How is the Basic Example Working?

In the example in part 13 we added a ToolStrip to the UIExtensionSites collection of the RootWorkItem. We then retrieved the same object from the same collection. However, when we retrieved the object it had type UIExtensionSite. This meant that we then called the Add method of UIExtensionSite to add buttons to the ToolStrip.

You may be wondering how we managed to do this. UIExtensionSite is a class, and clearly ToolStrip doesn’t inherit it. How are we calling Add on UIExtensionSite and getting ToolStripButtons added to a ToolStrip class? The answer to this is that we are using an adapter pattern, as we shall see in more detail below.

Using Other User Interface Elements as UIExtensionSites

As mentioned above we can use other user interface elements than just ToolStrips, MenuStrips and StatusStrips as UIExtensionSites. However, we have to do a little more work to get this going. In fact, we have to write an adapter class for our user interface element. This tells the CAB what to do when the Add or Remove methods are called on the associated UIExtensionSite.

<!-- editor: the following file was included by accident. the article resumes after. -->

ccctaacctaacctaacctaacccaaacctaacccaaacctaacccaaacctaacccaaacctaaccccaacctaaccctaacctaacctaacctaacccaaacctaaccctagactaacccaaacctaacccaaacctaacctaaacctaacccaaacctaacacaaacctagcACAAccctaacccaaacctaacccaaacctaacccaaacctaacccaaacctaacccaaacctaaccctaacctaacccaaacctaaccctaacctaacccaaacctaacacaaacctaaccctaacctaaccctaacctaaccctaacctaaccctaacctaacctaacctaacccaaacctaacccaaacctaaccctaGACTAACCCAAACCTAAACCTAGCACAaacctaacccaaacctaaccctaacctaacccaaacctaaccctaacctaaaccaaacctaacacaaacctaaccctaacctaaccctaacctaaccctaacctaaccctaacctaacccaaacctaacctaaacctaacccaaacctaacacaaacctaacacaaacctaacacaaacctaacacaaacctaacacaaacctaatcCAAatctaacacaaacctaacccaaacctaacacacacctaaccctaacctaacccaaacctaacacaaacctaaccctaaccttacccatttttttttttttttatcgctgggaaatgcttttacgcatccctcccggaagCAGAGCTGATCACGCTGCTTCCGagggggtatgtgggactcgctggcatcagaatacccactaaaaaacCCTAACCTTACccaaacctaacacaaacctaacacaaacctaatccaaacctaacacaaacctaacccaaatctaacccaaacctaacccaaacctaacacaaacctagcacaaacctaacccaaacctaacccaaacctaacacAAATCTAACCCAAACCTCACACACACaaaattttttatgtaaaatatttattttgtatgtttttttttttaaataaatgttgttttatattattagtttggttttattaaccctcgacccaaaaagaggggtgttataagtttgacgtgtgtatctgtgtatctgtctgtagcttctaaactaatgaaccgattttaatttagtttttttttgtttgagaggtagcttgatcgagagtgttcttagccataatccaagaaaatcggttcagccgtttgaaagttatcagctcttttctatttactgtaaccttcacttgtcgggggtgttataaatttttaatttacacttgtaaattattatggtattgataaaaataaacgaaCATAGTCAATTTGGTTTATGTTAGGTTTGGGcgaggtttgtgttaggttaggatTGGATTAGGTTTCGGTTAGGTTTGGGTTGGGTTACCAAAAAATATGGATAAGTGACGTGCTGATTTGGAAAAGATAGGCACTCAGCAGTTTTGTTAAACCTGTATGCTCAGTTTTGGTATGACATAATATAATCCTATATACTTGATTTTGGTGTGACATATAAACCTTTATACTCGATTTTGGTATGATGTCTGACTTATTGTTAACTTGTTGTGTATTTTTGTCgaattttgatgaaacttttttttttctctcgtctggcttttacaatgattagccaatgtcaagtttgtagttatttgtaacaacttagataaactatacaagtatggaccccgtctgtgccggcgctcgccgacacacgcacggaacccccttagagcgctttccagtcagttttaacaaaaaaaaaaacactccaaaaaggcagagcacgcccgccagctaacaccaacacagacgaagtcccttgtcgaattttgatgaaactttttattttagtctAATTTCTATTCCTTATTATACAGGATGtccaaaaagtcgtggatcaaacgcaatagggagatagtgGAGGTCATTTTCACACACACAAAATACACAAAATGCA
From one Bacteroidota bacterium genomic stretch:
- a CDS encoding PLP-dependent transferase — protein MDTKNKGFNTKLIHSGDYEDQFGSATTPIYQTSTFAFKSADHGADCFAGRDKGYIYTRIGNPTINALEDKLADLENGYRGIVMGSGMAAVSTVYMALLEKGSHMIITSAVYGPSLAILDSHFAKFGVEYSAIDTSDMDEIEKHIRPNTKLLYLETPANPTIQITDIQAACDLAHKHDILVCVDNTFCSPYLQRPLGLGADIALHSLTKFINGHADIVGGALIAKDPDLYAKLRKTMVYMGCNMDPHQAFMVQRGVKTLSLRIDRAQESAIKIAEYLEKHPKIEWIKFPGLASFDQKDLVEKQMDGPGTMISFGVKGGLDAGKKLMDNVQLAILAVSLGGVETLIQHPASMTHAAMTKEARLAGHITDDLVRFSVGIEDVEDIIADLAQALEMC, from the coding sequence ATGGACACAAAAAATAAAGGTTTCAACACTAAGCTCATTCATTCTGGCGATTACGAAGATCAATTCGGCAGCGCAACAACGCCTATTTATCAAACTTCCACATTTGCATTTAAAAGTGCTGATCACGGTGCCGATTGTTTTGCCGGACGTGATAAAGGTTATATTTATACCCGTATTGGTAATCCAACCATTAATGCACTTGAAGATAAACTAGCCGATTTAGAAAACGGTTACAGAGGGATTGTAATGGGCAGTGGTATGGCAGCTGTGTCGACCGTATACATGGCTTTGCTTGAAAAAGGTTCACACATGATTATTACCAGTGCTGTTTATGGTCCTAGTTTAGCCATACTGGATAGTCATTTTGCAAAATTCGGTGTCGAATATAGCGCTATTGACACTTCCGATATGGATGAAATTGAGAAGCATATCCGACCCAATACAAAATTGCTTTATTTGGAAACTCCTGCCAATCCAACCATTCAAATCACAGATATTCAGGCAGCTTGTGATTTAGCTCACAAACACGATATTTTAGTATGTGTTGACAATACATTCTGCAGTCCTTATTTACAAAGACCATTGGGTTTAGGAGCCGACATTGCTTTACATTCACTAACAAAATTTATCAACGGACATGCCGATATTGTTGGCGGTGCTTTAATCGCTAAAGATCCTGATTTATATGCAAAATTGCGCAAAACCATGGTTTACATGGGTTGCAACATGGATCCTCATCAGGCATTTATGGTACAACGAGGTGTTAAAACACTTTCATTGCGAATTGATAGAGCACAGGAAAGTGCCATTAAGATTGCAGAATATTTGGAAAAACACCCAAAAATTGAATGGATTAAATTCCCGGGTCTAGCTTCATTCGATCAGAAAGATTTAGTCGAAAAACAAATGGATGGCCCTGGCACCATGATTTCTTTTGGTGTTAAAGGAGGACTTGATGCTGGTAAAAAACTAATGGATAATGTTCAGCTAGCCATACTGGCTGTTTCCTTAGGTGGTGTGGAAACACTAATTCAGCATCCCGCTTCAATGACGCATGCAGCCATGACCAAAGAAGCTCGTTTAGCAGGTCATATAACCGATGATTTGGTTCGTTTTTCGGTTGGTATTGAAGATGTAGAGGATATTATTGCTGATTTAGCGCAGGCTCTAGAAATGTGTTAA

Before we discuss how to do this we’ll quickly recap the Adapter pattern.

The Adapter Design Pattern

The adapter is a pattern that we use when we want a class to implement a standard interface but don’t want to (or can’t) change the actual code of the class. In the case of our UIExtensionSites our user interface elements (e.g. ToolStrips) will have methods for adding and removing individual items (e.g. ToolStripButtons). However we want to be able to use a generic ‘Add’ method on a UIExtensionSite object to add ToolStripButtons. We clearly can’t change the ToolStrip class to implement this, so we use an adapter.